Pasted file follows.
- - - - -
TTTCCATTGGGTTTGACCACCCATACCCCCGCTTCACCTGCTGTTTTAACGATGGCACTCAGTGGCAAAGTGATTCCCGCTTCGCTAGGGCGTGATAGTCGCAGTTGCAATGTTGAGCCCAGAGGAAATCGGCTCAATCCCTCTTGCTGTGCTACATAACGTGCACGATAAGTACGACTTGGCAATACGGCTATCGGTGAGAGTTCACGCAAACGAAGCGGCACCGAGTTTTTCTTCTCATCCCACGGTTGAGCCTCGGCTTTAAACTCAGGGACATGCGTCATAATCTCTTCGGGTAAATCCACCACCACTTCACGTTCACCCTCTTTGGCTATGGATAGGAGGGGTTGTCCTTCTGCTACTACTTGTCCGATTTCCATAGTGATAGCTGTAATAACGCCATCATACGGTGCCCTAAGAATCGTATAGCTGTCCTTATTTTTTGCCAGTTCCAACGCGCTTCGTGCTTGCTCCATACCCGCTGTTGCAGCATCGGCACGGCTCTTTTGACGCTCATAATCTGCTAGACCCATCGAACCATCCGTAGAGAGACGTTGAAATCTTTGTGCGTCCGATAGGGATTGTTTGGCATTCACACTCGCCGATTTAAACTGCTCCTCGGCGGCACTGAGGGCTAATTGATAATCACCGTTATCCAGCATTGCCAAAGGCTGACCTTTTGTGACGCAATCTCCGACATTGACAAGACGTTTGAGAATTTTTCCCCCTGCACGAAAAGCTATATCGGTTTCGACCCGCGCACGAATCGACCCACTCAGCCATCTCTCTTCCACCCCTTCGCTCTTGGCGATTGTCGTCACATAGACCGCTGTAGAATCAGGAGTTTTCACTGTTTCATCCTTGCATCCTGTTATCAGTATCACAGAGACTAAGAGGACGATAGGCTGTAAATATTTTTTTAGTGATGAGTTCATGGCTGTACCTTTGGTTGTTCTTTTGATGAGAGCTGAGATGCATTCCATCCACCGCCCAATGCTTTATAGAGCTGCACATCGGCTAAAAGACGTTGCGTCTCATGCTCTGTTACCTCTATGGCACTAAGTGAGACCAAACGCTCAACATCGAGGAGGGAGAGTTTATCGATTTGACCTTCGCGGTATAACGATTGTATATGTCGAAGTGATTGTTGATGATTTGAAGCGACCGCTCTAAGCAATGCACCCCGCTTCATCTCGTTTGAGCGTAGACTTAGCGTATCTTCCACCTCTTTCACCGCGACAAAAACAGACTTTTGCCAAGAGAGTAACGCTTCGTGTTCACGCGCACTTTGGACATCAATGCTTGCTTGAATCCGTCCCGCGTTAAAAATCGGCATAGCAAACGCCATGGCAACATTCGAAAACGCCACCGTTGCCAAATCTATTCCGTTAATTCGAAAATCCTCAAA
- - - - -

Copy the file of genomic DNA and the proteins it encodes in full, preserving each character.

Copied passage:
TTTCCATTGGGTTTGACCACCCATACCCCCGCTTCACCTGCTGTTTTAACGATGGCACTCAGTGGCAAAGTGATTCCCGCTTCGCTAGGGCGTGATAGTCGCAGTTGCAATGTTGAGCCCAGAGGAAATCGGCTCAATCCCTCTTGCTGTGCTACATAACGTGCACGATAAGTACGACTTGGCAATACGGCTATCGGTGAGAGTTCACGCAAACGAAGCGGCACCGAGTTTTTCTTCTCATCCCACGGTTGAGCCTCGGCTTTAAACTCAGGGACATGCGTCATAATCTCTTCGGGTAAATCCACCACCACTTCACGTTCACCCTCTTTGGCTATGGATAGGAGGGGTTGTCCTTCTGCTACTACTTGTCCGATTTCCATAGTGATAGCTGTAATAACGCCATCATACGGTGCCCTAAGAATCGTATAGCTGTCCTTATTTTTTGCCAGTTCCAACGCGCTTCGTGCTTGCTCCATACCCGCTGTTGCAGCATCGGCACGGCTCTTTTGACGCTCATAATCTGCTAGACCCATCGAACCATCCGTAGAGAGACGTTGAAATCTTTGTGCGTCCGATAGGGATTGTTTGGCATTCACACTCGCCGATTTAAACTGCTCCTCGGCGGCACTGAGGGCTAATTGATAATCACCGTTATCCAGCATTGCCAAAGGCTGACCTTTTGTGACGCAATCTCCGACATTGACAAGACGTTTGAGAATTTTTCCCCCTGCACGAAAAGCTATATCGGTTTCGACCCGCGCACGAATCGACCCACTCAGCCATCTCTCTTCCACCCCTTCGCTCTTGGCGATTGTCGTCACATAGACCGCTGTAGAATCAGGAGTTTTCACTGTTTCATCCTTGCATCCTGTTATCAGTATCACAGAGACTAAGAGGACGATAGGCTGTAAATATTTTTTTAGTGATGAGTTCATGGCTGTACCTTTGGTTGTTCTTTTGATGAGAGCTGAGATGCATTCCATCCACCGCCCAATGCTTTATAGAGCTGCACATCGGCTAAAAGACGTTGCGTCTCATGCTCTGTTACCTCTATGGCACTAAGTGAGACCAAACGCTCAACATCGAGGAGGGAGAGTTTATCGATTTGACCTTCGCGGTATAACGATTGTATATGTCGAAGTGATTGTTGATGATTTGAAGCGACCGCTCTAAGCAATGCACCCCGCTTCATCTCGTTTGAGCGTAGACTTAGCGTATCTTCCACCTCTTTCACCGCGACAAAAACAGACTTTTGCCAAGAGAGTAACGCTTCGTGTTCACGCGCACTTTGGACATCAATGCTTGCTTGAATCCGTCCCGCGTTAAAAATCGGCATAGCAAACGCCATGGCAACATTCGAAAACGCCACCGTTGCCAAATCTATTCCGTTAATTCGAAAATCCTCAAA